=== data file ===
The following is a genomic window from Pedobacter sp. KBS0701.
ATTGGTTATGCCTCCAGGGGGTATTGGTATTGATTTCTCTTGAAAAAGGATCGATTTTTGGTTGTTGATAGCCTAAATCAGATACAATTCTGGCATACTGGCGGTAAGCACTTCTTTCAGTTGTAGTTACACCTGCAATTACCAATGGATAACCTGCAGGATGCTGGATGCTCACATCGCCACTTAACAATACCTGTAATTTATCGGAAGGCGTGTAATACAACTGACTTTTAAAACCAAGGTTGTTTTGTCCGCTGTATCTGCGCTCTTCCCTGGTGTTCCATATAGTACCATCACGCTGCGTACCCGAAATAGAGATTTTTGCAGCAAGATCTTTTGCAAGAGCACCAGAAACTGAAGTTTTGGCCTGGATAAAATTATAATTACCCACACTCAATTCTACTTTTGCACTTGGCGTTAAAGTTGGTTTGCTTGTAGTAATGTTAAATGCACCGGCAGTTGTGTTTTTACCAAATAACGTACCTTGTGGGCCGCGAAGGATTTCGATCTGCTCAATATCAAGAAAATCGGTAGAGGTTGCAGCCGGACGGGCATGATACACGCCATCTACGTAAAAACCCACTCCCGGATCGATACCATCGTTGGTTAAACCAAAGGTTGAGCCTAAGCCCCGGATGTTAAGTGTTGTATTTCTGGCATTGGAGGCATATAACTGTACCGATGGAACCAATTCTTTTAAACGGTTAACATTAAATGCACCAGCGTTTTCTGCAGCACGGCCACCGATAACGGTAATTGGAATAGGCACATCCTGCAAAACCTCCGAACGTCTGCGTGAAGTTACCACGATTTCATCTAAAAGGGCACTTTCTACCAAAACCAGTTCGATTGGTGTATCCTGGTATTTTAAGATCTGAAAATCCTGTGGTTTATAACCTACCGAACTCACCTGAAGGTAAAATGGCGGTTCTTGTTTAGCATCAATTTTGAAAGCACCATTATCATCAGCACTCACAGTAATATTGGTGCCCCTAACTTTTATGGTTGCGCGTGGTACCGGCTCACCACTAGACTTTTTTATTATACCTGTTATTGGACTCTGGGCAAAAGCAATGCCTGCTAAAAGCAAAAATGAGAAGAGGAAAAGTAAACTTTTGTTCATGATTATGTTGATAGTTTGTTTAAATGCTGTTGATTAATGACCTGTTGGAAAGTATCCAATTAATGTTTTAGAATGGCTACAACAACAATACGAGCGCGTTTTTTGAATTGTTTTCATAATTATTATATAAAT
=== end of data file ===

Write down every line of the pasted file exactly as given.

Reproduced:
The following is a genomic window from Pedobacter sp. KBS0701.
ATTGGTTATGCCTCCAGGGGGTATTGGTATTGATTTCTCTTGAAAAAGGATCGATTTTTGGTTGTTGATAGCCTAAATCAGATACAATTCTGGCATACTGGCGGTAAGCACTTCTTTCAGTTGTAGTTACACCTGCAATTACCAATGGATAACCTGCAGGATGCTGGATGCTCACATCGCCACTTAACAATACCTGTAATTTATCGGAAGGCGTGTAATACAACTGACTTTTAAAACCAAGGTTGTTTTGTCCGCTGTATCTGCGCTCTTCCCTGGTGTTCCATATAGTACCATCACGCTGCGTACCCGAAATAGAGATTTTTGCAGCAAGATCTTTTGCAAGAGCACCAGAAACTGAAGTTTTGGCCTGGATAAAATTATAATTACCCACACTCAATTCTACTTTTGCACTTGGCGTTAAAGTTGGTTTGCTTGTAGTAATGTTAAATGCACCGGCAGTTGTGTTTTTACCAAATAACGTACCTTGTGGGCCGCGAAGGATTTCGATCTGCTCAATATCAAGAAAATCGGTAGAGGTTGCAGCCGGACGGGCATGATACACGCCATCTACGTAAAAACCCACTCCCGGATCGATACCATCGTTGGTTAAACCAAAGGTTGAGCCTAAGCCCCGGATGTTAAGTGTTGTATTTCTGGCATTGGAGGCATATAACTGTACCGATGGAACCAATTCTTTTAAACGGTTAACATTAAATGCACCAGCGTTTTCTGCAGCACGGCCACCGATAACGGTAATTGGAATAGGCACATCCTGCAAAACCTCCGAACGTCTGCGTGAAGTTACCACGATTTCATCTAAAAGGGCACTTTCTACCAAAACCAGTTCGATTGGTGTATCCTGGTATTTTAAGATCTGAAAATCCTGTGGTTTATAACCTACCGAACTCACCTGAAGGTAAAATGGCGGTTCTTGTTTAGCATCAATTTTGAAAGCACCATTATCATCAGCACTCACAGTAATATTGGTGCCCCTAACTTTTATGGTTGCGCGTGGTACCGGCTCACCACTAGACTTTTTTATTATACCTGTTATTGGACTCTGGGCAAAAGCAATGCCTGCTAAAAGCAAAAATGAGAAGAGGAAAAGTAAACTTTTGTTCATGATTATGTTGATAGTTTGTTTAAATGCTGTTGATTAATGACCTGTTGGAAAGTATCCAATTAATGTTTTAGAATGGCTACAACAACAATACGAGCGCGTTTTTTGAATTGTTTTCATAATTATTATATAAAT